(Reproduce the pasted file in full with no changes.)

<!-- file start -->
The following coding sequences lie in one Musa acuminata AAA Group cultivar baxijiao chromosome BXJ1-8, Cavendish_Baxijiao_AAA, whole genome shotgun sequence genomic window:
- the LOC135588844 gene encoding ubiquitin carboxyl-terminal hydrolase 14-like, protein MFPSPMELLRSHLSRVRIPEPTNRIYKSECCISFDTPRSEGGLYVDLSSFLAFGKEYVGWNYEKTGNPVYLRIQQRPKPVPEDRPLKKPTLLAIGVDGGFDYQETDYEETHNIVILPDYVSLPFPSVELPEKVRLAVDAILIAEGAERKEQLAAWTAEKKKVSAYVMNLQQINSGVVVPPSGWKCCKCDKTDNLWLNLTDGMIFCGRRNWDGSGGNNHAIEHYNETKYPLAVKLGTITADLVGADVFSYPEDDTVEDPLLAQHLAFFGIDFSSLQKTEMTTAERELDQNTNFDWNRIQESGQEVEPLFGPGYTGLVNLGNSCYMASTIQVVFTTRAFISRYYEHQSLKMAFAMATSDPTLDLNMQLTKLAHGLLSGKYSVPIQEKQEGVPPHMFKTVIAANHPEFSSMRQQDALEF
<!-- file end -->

The following coding sequences lie in one Musa acuminata AAA Group cultivar baxijiao chromosome BXJ1-8, Cavendish_Baxijiao_AAA, whole genome shotgun sequence genomic window:
- the LOC135588844 gene encoding ubiquitin carboxyl-terminal hydrolase 14-like, protein MFPSPMELLRSHLSRVRIPEPTNRIYKSECCISFDTPRSEGGLYVDLSSFLAFGKEYVGWNYEKTGNPVYLRIQQRPKPVPEDRPLKKPTLLAIGVDGGFDYQETDYEETHNIVILPDYVSLPFPSVELPEKVRLAVDAILIAEGAERKEQLAAWTAEKKKVSAYVMNLQQINSGVVVPPSGWKCCKCDKTDNLWLNLTDGMIFCGRRNWDGSGGNNHAIEHYNETKYPLAVKLGTITADLVGADVFSYPEDDTVEDPLLAQHLAFFGIDFSSLQKTEMTTAERELDQNTNFDWNRIQESGQEVEPLFGPGYTGLVNLGNSCYMASTIQVVFTTRAFISRYYEHQSLKMAFAMATSDPTLDLNMQLTKLAHGLLSGKYSVPIQEKQEGVPPHMFKTVIAANHPEFSSMRQQDALEF